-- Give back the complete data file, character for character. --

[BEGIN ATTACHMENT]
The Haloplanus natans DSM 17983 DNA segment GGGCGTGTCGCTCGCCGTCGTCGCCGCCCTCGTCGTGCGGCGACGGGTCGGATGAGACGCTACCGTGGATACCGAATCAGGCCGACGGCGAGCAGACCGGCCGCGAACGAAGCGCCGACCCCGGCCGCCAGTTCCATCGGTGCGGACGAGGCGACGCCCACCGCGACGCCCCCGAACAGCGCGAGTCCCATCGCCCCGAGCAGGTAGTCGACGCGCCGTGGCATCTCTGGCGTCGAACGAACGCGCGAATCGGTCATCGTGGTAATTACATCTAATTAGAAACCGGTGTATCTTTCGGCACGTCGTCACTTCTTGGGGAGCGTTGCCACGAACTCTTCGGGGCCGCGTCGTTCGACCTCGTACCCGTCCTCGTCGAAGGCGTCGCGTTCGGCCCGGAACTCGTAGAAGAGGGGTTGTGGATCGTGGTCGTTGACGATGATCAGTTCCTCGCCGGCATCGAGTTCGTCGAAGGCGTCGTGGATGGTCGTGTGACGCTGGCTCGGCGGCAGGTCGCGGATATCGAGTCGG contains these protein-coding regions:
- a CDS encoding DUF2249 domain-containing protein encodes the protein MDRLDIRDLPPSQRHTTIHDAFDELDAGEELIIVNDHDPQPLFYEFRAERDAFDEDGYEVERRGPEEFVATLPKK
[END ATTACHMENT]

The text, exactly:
The Haloplanus natans DSM 17983 DNA segment GGGCGTGTCGCTCGCCGTCGTCGCCGCCCTCGTCGTGCGGCGACGGGTCGGATGAGACGCTACCGTGGATACCGAATCAGGCCGACGGCGAGCAGACCGGCCGCGAACGAAGCGCCGACCCCGGCCGCCAGTTCCATCGGTGCGGACGAGGCGACGCCCACCGCGACGCCCCCGAACAGCGCGAGTCCCATCGCCCCGAGCAGGTAGTCGACGCGCCGTGGCATCTCTGGCGTCGAACGAACGCGCGAATCGGTCATCGTGGTAATTACATCTAATTAGAAACCGGTGTATCTTTCGGCACGTCGTCACTTCTTGGGGAGCGTTGCCACGAACTCTTCGGGGCCGCGTCGTTCGACCTCGTACCCGTCCTCGTCGAAGGCGTCGCGTTCGGCCCGGAACTCGTAGAAGAGGGGTTGTGGATCGTGGTCGTTGACGATGATCAGTTCCTCGCCGGCATCGAGTTCGTCGAAGGCGTCGTGGATGGTCGTGTGACGCTGGCTCGGCGGCAGGTCGCGGATATCGAGTCGG contains these protein-coding regions:
- a CDS encoding DUF2249 domain-containing protein encodes the protein MDRLDIRDLPPSQRHTTIHDAFDELDAGEELIIVNDHDPQPLFYEFRAERDAFDEDGYEVERRGPEEFVATLPKK